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J Womens Health (Larchmt). 2009 Sep;18(9):1425-33.

Stress questionnaires and stress biomarkers during pregnancy.

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  • 1Department of Epidemiology, School of Public Health, University of North Carolina-Chapel Hill, Chapel Hill, North Carolina, USA.



Both self-reported indicators of stress and hormones such as cortisol and corticotrophin-releasing hormone (CRH) have been examined in relation to preterm birth. Although these hormones have been interpreted as biomarkers of stress, it is unclear whether psychosocial measures are empirically associated with biomarkers of stress in pregnant women.


We analyzed data from 1,587 North Carolina pregnant women enrolled in the Pregnancy, Infection,and Nutrition study during 2000-2004 who provided at least one saliva sample for cortisol measurement or blood samples for CRH at 14-19 and 24-29 weeks' gestation. Cortisol measures were limited to those taken between 8 and 10 a.m. Perceived stress, state-trait anxiety, coping style, life events, social support, and pregnancy-specific anxiety were measured by questionnaires and interviews. Spearman correlations and multiple regressions were used to describe the relationship among the measures of stress.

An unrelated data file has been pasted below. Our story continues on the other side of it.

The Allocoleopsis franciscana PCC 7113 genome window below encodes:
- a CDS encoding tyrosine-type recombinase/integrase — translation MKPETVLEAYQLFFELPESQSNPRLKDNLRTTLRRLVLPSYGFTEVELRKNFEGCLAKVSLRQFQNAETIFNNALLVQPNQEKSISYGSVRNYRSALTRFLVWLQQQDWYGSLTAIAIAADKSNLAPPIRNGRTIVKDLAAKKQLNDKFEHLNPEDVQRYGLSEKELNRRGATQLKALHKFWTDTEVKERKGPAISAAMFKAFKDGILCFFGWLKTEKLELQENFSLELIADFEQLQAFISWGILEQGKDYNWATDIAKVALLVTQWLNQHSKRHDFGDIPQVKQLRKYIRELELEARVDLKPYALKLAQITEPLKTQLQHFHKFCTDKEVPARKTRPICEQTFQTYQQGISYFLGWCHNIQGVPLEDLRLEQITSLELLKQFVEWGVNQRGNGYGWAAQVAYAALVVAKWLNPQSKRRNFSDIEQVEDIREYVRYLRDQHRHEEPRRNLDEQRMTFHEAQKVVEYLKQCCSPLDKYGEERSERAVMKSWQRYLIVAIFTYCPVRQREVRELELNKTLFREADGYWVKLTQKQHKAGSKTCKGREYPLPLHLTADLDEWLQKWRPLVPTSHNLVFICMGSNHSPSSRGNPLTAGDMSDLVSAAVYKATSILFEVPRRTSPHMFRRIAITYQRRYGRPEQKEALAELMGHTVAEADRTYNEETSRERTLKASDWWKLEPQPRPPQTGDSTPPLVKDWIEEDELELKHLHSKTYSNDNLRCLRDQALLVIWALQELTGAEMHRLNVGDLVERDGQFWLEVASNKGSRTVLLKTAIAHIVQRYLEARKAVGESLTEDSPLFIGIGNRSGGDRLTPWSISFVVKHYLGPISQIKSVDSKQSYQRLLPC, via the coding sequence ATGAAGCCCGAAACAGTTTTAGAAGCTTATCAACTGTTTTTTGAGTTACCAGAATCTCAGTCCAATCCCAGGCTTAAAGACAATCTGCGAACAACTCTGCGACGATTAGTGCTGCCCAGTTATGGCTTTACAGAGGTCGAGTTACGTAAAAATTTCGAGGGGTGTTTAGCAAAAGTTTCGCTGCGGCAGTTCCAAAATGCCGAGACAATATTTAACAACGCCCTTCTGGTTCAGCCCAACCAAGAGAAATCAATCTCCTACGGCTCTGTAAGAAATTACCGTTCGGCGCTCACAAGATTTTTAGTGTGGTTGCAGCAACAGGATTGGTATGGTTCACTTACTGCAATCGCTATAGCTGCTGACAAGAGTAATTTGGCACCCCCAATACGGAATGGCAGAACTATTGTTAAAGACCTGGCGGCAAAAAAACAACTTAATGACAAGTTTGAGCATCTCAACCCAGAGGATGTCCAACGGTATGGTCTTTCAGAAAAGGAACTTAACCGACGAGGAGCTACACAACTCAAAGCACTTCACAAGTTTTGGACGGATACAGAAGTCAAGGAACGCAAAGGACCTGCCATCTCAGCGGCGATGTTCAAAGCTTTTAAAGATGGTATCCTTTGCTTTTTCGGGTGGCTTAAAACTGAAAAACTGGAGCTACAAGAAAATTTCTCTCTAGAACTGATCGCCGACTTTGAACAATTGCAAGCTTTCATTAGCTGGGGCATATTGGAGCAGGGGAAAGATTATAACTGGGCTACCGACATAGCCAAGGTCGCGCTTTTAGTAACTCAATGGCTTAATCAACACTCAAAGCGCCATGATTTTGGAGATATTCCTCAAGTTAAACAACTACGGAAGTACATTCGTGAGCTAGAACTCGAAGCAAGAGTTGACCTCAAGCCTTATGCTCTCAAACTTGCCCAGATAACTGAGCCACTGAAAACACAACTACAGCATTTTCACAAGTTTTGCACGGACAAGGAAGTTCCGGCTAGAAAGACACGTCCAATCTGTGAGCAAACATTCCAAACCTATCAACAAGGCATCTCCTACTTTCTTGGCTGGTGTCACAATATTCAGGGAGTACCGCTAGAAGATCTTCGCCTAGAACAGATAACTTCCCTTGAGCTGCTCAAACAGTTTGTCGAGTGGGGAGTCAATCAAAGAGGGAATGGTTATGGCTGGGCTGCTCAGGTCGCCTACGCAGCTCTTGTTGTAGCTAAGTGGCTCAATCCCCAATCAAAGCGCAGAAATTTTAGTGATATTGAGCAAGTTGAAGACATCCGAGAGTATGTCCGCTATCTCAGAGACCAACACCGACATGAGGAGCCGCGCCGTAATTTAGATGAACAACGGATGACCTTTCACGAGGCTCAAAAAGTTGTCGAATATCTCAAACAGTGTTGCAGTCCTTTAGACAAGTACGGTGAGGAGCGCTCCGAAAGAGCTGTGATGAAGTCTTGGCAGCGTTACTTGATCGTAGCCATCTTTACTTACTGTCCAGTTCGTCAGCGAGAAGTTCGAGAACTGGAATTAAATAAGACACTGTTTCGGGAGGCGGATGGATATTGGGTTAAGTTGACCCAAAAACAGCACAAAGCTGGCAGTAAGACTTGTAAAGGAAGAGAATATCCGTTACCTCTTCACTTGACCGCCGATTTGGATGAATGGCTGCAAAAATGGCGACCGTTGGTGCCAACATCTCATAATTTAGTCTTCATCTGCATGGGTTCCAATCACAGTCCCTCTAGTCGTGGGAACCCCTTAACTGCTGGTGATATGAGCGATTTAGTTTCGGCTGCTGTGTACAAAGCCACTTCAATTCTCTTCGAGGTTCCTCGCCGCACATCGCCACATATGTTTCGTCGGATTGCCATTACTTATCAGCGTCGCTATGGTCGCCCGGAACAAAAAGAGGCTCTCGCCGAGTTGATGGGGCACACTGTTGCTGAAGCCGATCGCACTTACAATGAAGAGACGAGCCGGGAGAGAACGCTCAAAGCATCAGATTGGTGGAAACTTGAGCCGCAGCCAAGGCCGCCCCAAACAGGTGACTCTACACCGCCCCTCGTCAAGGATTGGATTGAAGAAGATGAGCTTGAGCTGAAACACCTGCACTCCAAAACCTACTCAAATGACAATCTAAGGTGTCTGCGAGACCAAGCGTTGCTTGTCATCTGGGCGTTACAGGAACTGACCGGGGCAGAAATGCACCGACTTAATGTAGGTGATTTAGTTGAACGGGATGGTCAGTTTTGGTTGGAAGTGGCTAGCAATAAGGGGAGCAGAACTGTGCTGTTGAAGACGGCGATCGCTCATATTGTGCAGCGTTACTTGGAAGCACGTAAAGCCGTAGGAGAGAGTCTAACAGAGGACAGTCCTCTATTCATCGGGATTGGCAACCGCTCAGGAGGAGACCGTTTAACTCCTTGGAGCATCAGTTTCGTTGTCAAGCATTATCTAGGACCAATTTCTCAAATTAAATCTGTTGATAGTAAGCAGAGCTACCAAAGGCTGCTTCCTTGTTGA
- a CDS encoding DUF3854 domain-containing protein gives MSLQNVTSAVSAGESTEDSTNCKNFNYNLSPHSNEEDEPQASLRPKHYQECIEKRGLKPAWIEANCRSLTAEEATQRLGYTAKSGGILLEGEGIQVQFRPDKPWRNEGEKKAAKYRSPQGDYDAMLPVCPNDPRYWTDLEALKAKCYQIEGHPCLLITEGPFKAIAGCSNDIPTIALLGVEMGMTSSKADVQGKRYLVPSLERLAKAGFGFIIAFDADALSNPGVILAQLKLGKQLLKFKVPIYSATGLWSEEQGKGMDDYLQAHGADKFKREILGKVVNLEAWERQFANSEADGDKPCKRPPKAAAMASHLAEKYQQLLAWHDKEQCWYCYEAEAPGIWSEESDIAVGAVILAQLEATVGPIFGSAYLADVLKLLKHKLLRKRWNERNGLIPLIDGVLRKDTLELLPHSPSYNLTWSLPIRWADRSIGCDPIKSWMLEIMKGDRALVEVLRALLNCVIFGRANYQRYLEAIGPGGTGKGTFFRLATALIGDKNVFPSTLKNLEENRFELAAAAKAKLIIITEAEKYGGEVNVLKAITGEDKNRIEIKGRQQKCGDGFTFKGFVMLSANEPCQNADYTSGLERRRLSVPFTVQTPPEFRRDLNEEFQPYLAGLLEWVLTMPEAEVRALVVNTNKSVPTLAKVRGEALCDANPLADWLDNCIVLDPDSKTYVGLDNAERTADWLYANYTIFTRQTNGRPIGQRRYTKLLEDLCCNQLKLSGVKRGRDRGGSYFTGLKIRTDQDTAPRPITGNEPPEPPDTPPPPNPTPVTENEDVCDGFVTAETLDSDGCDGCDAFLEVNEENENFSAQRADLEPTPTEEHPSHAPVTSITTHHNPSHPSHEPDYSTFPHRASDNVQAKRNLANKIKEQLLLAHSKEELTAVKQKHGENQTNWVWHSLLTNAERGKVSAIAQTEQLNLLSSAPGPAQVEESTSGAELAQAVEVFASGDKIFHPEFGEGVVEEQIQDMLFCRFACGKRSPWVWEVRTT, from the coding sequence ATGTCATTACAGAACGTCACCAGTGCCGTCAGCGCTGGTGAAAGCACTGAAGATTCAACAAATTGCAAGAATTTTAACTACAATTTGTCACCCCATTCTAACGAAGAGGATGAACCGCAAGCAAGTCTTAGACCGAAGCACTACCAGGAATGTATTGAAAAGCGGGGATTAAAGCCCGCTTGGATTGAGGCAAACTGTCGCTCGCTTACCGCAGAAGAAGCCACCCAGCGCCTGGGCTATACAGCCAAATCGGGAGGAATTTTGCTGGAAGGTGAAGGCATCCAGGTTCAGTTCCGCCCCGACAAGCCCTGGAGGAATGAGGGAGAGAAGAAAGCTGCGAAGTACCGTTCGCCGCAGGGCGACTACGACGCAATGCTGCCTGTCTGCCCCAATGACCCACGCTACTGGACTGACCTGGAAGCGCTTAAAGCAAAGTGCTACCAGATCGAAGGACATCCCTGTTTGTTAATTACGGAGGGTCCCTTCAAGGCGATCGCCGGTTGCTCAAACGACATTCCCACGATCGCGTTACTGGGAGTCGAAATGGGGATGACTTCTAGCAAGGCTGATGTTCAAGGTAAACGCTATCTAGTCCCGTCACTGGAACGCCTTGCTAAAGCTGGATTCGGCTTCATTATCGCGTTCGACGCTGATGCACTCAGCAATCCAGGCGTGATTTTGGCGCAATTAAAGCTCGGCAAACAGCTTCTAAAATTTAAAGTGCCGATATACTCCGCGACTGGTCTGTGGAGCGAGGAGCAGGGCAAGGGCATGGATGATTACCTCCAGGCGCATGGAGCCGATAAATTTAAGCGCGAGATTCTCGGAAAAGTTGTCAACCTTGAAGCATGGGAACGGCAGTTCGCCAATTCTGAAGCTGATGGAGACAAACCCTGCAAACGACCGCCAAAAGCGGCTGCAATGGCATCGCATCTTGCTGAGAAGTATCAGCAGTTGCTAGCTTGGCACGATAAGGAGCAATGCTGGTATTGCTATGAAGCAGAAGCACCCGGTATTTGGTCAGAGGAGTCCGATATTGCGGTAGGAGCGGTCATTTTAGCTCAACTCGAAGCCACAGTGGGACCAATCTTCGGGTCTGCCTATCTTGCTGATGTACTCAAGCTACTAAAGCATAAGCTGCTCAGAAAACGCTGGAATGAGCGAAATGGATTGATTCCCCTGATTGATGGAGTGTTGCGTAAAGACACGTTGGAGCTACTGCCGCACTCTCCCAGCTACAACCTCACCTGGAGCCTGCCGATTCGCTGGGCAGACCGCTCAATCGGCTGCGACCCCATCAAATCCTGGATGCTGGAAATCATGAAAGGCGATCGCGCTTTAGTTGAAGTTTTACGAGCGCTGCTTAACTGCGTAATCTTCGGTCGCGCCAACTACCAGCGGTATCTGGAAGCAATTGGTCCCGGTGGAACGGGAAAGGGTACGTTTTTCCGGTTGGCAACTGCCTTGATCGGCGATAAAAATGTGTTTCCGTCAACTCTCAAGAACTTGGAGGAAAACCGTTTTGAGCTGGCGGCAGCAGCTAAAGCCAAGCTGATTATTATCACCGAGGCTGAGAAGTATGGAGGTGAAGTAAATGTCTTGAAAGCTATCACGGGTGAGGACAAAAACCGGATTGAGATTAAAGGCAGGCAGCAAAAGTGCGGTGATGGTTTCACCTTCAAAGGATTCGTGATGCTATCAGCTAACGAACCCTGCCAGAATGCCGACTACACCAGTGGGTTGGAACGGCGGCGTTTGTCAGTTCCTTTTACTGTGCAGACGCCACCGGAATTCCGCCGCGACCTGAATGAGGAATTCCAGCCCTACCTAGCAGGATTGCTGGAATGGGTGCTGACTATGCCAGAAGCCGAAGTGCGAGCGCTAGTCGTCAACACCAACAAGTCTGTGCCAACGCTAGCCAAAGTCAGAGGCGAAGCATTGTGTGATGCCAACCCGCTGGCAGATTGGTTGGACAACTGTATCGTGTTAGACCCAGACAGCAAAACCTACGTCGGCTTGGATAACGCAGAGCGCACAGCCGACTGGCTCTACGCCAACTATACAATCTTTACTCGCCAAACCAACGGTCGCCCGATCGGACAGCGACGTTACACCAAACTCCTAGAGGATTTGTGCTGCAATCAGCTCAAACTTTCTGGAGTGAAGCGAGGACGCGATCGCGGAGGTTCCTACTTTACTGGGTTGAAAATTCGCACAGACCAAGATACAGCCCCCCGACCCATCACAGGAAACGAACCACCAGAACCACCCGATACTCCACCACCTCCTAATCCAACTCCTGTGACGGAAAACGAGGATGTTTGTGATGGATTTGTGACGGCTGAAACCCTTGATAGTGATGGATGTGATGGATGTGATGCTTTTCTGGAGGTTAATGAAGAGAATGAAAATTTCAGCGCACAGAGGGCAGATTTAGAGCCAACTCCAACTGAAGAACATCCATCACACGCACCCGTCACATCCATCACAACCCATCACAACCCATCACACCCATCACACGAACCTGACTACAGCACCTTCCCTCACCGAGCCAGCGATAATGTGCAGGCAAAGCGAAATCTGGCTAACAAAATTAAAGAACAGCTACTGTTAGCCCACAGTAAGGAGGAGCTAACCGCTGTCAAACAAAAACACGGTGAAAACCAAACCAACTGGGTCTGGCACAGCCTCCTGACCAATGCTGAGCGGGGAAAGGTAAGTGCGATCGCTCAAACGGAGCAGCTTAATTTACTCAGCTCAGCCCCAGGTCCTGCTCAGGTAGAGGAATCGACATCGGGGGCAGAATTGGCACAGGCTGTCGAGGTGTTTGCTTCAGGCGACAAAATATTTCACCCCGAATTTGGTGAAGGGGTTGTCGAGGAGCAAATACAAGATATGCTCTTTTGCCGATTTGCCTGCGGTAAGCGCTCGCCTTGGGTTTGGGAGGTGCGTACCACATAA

No correlations larger than r = 0.15 were seen between reported psychosocial measures and cortisol or CRH. Women with demographic characteristics associated with poor pregnancy outcomes (unmarried, African-American, young, low pre-pregnancy body mass index) reported higher levels of stress but did not consistently have higher levels of stress hormones. Pre-eclampsia was associated with higher CRH, but not with higher cortisol.


The relationship between measurements of reported stress and biomarkers is not straightforward in large epidemiological studies of pregnancy.

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